Parsifal in Brussels

Romeo Castellucci is the cat’s whisker of current avant-garde theater directors. Thus it has simply been a matter of time before he would be invited to the Monnaie to stage an opera.

Richard Wagner: Parsifal

Amfortas: Thomas Johannes Mayer: Titurel: Victor von Halem; Gurnemanz:Jan-Hendrik Rootering; Parsifal: Andrew Richards; Klingsor: Tómas Tómasson; Kundry: Anna Larsson; Gralsritter: Willem Van der Heyden, Friedemann Röhlig. Orchestre symphonique, chœurs et chœur de jeunes de la Monnaie. Direction musicale: Hartmut Haenchen. Mise en scène: Romeo Castellucci. Chorégraphie: Cindy Van Acker. Décors, costumes et éclairages: Romeo Castellucci.

Above: Anna Larsson as Kundry

All photos by Bernd Uhlig courtesy of La Monnaie | De Munt

 

Unlike most avant-garde artists Sig. Castellucci has earned mainstream credibility and recognition (France’s major daily newspaper Le Monde named his Divine Comedy cycle the best theatrical event dans le monde for the first decade of the twenty-first century!).

Here in the south of France Sig. Castellucci created one of his eleven-piece cycle La Tragedia Endogonidia for Marseille (each part was created in different cities). We were led, blind, into a black space and left standing, lights illuminated a huge pile of furniture, a brutal action occurred, meanwhile the mess of furniture disappeared and a survivor of the action sat at a piano and played the Gymnopédie #3 (the one everyone knows). Twenty minutes after we had entered the space we left.

In Brussels it was into the splendor of the Théâtre Royal de la Monnaie that we entered and some four hours plus later we emerged. What had happened was that a kinetic mess of a forest (trees kept falling) gave way to a brutal action and the survivor then marched to the Holy Grail. And, uhm, that is more or less what happens in Dante’s Divine Comedy too.

While Sig. Castellucci may be stuck in his story telling he is not stuck in the imagery, and that is of course what his art is all about. The Parsifal at the Monnaie was not about Wagner’s Parsifal but about Sig. Castellucci’s art. And that art is considerable and there is no shortage of self congratulation. To wit, Klingsor is a chef d’orchestre, the holy lance is his baton but Parsifal does not catch it because Klingsor lays it on the floor and walks off the stage. Thus in this improvised second act contest between stage and pit Mr. Castellucci seems to be the winner.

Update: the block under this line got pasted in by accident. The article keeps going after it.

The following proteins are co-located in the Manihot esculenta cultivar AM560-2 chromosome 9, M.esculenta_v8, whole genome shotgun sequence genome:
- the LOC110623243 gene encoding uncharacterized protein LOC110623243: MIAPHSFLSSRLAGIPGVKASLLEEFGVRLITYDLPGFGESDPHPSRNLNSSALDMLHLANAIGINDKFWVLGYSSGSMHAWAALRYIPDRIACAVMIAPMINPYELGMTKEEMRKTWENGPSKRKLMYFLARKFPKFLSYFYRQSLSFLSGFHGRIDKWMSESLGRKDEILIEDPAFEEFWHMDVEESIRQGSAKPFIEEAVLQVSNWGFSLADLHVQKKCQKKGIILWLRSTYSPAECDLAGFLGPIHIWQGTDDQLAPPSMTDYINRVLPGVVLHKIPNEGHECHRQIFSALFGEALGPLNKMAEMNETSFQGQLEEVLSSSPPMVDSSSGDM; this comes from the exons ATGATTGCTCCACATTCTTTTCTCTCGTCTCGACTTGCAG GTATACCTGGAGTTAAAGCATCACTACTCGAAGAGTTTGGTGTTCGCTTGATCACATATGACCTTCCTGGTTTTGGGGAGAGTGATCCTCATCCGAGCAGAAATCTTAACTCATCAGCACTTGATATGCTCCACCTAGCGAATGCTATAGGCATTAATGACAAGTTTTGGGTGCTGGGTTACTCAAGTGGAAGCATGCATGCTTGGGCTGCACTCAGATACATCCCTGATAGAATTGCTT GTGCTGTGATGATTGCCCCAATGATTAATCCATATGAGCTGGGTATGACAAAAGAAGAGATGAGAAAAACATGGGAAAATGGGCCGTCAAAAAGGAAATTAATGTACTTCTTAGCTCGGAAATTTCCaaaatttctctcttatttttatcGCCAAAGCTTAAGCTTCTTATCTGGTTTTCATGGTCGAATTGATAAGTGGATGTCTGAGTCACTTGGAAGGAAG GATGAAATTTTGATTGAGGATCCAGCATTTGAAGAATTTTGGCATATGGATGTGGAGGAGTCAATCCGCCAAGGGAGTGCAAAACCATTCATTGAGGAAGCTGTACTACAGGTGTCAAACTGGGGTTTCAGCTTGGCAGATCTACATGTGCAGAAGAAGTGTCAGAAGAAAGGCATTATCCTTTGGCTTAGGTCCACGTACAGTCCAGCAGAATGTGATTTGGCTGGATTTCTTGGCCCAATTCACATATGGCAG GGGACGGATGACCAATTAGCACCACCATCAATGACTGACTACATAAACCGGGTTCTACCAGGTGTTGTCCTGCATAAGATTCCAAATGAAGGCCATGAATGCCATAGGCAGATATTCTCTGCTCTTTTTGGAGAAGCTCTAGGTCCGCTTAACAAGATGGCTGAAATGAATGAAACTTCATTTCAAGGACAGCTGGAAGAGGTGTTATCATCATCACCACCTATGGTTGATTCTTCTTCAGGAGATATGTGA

Not to mention that for the entire overture a huge image of Nietsche was projected above the orchestra. FYI Nietsche detested Wagner.

Sig. Castellucci’s imagistic language is rife with reference, and like most music the images are not metaphors of ideas or translated spaces but superimpositions of impressions. When examined these vast impressions lead to so many conceptual conclusions that no one may be identified as the absolute. Though it is fun to try.

The first unveiling of the Holy Grail is a clue to Sig. Castellucci’s artistic intuition. A huge white sheet suddenly covered the kinetic forest, thus all motion stopped as we were confronted only with one small, black quotation mark in this void of white — the word of God? As the final vision of the Grail was unfolding Parsifal and the multitudes marched relentlessly forward it (a rolling stage floor allowed the perpetual forward marching). The lights in auditorium were illuminated — we knew that we are not only a part of the multitudes, we were the Grail itself. Well, why not refer this magnificent affirmation of existence to Satie’s insipid ditty.

01_Parsifal_71.gif

Too bad for Sig. Castellucci, but the pit won after all. Wagner’s magnetic score received a magnificent reading at the baton of German conductor Hartmut Haenchen who was clearly sympathetic to this reduction of Wagner’s holy rite to visual images — his task was now purely musical rather than dramatic. Never before have such sounds emerged from a pit, the antagonistic guttural attacks of the string bows, shattering fortes, earth shaking fortissimos. Most striking of all innovations were the nymphs of the garden scene placed in the pit which gave the maestro opportunity to transform the sweetness of this music into loud music of inexorable persuasiveness. Mo. Haenchen too abstracted Wagner’s opera.

For all the brilliance of the imagery and the discovery and superlative implementation of a myriad of scenic techniques, for all the visual excitement created by the plasticity (constant movement) of these images and for the intuitive sense of a supra-eternal artistic presence, those four hours seemed long. The slow succession of Sig. Castellucci’s depth images impeded the dramatic flow of Wagner’s opera, visual and musical climaxes seldom coincided.

The casting of young American tenor Andrew Richards was a coup de théâtre in itself. This neophyte Wagnerian embodied a Parsifal of genuine innocence, and managed its delivery effectively if with far more sweetness than heldentenor brilliance. Because Sig. Castellucci art is visual rather than dramatic the singers rarely had the support of creating and developing character. Thus much of their success was dependent on sheer vocal artistry. The performances of Kundry (Anna Larsson), Amfortas (Thomas Johannes Mayer) and particularly Gurnemanz (Jan-Hendrik Rootering) missed creating sufficient presence. Klingson (Tómas Tomasson) had much to do — conducting as well as trussing and hanging ballerinas — and thus made a big impression.

02_Parsifal_15.gif

The production is huge and magnificent, and, hear/tell, a bit compromised in execution. It is the idealized stuff of the Aix Festival. May it arrive at the Grand Théâtre de Provence! I would like a second look.

Michael Milenski

Click here for a photo gallery of this production.

Send to a friend

Send a link to this article to a friend with an optional message.

Friend's Email Address: (required)

Your Email Address: (required)

Message (optional):